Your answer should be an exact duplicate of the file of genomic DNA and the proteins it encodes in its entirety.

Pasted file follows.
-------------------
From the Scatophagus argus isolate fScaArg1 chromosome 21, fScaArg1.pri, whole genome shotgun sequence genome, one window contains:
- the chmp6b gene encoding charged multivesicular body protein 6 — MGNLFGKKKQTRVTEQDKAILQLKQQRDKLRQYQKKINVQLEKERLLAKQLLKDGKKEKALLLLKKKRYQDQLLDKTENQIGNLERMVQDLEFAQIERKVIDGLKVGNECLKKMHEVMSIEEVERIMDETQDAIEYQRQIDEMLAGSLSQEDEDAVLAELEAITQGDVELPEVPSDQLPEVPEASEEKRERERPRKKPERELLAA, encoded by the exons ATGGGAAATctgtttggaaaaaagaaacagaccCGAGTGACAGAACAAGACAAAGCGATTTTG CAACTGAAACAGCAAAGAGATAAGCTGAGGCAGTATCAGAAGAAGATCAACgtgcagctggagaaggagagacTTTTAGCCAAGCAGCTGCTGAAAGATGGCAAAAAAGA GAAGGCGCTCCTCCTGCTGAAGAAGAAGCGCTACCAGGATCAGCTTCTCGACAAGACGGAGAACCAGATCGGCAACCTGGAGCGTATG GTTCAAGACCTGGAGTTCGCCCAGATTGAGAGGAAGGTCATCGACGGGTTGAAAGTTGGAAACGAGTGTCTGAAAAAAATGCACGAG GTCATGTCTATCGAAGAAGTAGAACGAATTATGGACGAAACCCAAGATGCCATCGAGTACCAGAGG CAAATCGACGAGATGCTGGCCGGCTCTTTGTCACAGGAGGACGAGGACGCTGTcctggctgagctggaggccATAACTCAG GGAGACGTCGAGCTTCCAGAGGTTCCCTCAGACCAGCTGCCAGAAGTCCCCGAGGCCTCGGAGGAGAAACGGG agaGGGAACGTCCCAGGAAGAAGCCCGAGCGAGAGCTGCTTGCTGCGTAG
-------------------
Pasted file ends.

From the Scatophagus argus isolate fScaArg1 chromosome 21, fScaArg1.pri, whole genome shotgun sequence genome, one window contains:
- the chmp6b gene encoding charged multivesicular body protein 6 — MGNLFGKKKQTRVTEQDKAILQLKQQRDKLRQYQKKINVQLEKERLLAKQLLKDGKKEKALLLLKKKRYQDQLLDKTENQIGNLERMVQDLEFAQIERKVIDGLKVGNECLKKMHEVMSIEEVERIMDETQDAIEYQRQIDEMLAGSLSQEDEDAVLAELEAITQGDVELPEVPSDQLPEVPEASEEKRERERPRKKPERELLAA, encoded by the exons ATGGGAAATctgtttggaaaaaagaaacagaccCGAGTGACAGAACAAGACAAAGCGATTTTG CAACTGAAACAGCAAAGAGATAAGCTGAGGCAGTATCAGAAGAAGATCAACgtgcagctggagaaggagagacTTTTAGCCAAGCAGCTGCTGAAAGATGGCAAAAAAGA GAAGGCGCTCCTCCTGCTGAAGAAGAAGCGCTACCAGGATCAGCTTCTCGACAAGACGGAGAACCAGATCGGCAACCTGGAGCGTATG GTTCAAGACCTGGAGTTCGCCCAGATTGAGAGGAAGGTCATCGACGGGTTGAAAGTTGGAAACGAGTGTCTGAAAAAAATGCACGAG GTCATGTCTATCGAAGAAGTAGAACGAATTATGGACGAAACCCAAGATGCCATCGAGTACCAGAGG CAAATCGACGAGATGCTGGCCGGCTCTTTGTCACAGGAGGACGAGGACGCTGTcctggctgagctggaggccATAACTCAG GGAGACGTCGAGCTTCCAGAGGTTCCCTCAGACCAGCTGCCAGAAGTCCCCGAGGCCTCGGAGGAGAAACGGG agaGGGAACGTCCCAGGAAGAAGCCCGAGCGAGAGCTGCTTGCTGCGTAG